AUSTIN — Two of Governor Greg Abbott's priority issues await his signature after the Senate voted Thursday to concur with House changes to bills strengthening penalties for mail-in voter fraud and required reporting of abortion complications.
These two bills with be the third and fourth measures to completely clear the Legislature for the special session, joining two Sunset measures approved by the House on Thursday.
Senate Bill 5, by North Richland Hills Senator Kelly Hancock, would enhance punishments for people who intentionally obtain or cast a mail-in ballot. House Bill 13, sponsored by Senator Donna Campbell, would require that doctors and providers report all complications resulting from abortion procedures to state health authorities. This measure only differs from the Senate version of the bill in that it changes the reporting deadline for doctors from 72 hours to three business days, and would permit electronic reporting.
Also Thursday, the Senate considered a bill that seeks to protect private property rights of individuals when it comes to cutting down trees on their land.
House Bill 7, sponsored by Brenham Senator Lois Kolkhorst, would prohibit cities from enacting ordinances that prevent people who live in one- or two-family homes from cutting down small trees, less than 10 inches, on their property. It would require cities to implement tree credit programs, where these property owners can be exempted from the cost of a tree mitigation fee if they plant another tree to replace the one that was cut down. The tree could either be planted on the property where the original tree was cut down, or another location agreed to by the city and the owner or developer "The goal of HB 7 is to reduce fees while encouraging land owners to plant more trees," said Kolkhorst.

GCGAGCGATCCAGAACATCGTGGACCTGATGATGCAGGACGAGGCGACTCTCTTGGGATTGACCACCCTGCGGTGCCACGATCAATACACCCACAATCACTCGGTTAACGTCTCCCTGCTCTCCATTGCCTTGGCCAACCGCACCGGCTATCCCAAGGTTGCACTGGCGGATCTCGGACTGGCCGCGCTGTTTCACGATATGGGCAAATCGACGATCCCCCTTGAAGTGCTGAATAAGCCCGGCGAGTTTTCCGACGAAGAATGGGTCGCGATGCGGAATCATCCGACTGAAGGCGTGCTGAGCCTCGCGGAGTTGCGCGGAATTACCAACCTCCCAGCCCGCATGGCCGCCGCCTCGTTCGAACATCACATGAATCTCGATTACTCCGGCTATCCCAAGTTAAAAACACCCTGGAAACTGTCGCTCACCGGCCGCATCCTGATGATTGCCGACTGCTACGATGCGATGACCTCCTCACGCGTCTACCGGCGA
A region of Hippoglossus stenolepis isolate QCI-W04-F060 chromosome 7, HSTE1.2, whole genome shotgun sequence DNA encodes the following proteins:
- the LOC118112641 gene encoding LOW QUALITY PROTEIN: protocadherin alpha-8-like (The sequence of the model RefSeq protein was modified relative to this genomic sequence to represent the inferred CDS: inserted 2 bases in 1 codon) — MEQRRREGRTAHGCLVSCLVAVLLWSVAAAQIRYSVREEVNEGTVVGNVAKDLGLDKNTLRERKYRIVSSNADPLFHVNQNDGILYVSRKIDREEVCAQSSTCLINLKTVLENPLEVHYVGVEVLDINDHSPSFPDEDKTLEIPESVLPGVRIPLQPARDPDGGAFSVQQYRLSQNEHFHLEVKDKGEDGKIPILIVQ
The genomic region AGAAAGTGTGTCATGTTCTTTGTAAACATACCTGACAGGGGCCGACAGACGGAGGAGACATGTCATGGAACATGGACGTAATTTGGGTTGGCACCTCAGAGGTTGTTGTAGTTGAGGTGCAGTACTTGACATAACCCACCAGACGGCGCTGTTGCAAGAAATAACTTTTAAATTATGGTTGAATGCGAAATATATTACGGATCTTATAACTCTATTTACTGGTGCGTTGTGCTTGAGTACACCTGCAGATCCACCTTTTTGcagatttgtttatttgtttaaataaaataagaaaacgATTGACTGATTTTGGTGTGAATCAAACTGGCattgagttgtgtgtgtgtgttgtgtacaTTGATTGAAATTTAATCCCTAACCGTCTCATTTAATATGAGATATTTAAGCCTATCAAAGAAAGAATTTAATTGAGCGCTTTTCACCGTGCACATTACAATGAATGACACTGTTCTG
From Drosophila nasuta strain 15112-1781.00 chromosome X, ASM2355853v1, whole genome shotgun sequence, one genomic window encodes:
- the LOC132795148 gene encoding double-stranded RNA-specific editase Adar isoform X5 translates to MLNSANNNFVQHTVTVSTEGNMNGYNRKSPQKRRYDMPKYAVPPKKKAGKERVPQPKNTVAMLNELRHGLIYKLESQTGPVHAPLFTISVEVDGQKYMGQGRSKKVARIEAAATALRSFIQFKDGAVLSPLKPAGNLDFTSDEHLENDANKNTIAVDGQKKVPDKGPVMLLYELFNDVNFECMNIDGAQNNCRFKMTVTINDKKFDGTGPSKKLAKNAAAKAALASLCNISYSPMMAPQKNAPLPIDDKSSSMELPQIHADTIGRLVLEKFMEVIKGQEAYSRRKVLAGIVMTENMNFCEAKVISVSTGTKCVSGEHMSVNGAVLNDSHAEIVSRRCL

Developers and owners of commercial properties or multifamily residential properties could be reimbursed for up to half of a tree mitigation fee if they plant a replacement tree. An amendment removed a provision setting a cap of $400 on tree mitigation fees and it will be up to cities to decide what type and how large a tree qualifying for reimbursement must be. The bill will now head to the House for consideration of Senate amendments.
Finally, the Senate Education Committee approved a bill Friday that will serve as the Senate's counter to the House education finance reform plan as the Legislature enters the final few days of the special session.
Senator Larry Taylor of Friendswood, who chairs the committee, substituted Senate language into House Bill 21 that would spend far less than the $1.8 billion in the bill as it came out of the House. The bill would allocate about $310 million to continue a hold-harmless provision for school districts following the property tax compression of 2006 and would allocate $60 million each to private and traditional charter schools for facilities funding. The Senate plan would pay for that by transferring unencumbered funds from the Health and Human Services Commission to the Texas Education Agency. Taylor told members he hopes to bring up and finally pass the bill when the Senate meets in session on Saturday.
The Texas Senate reconvened Saturday, August 12 but a recap was not available by press time.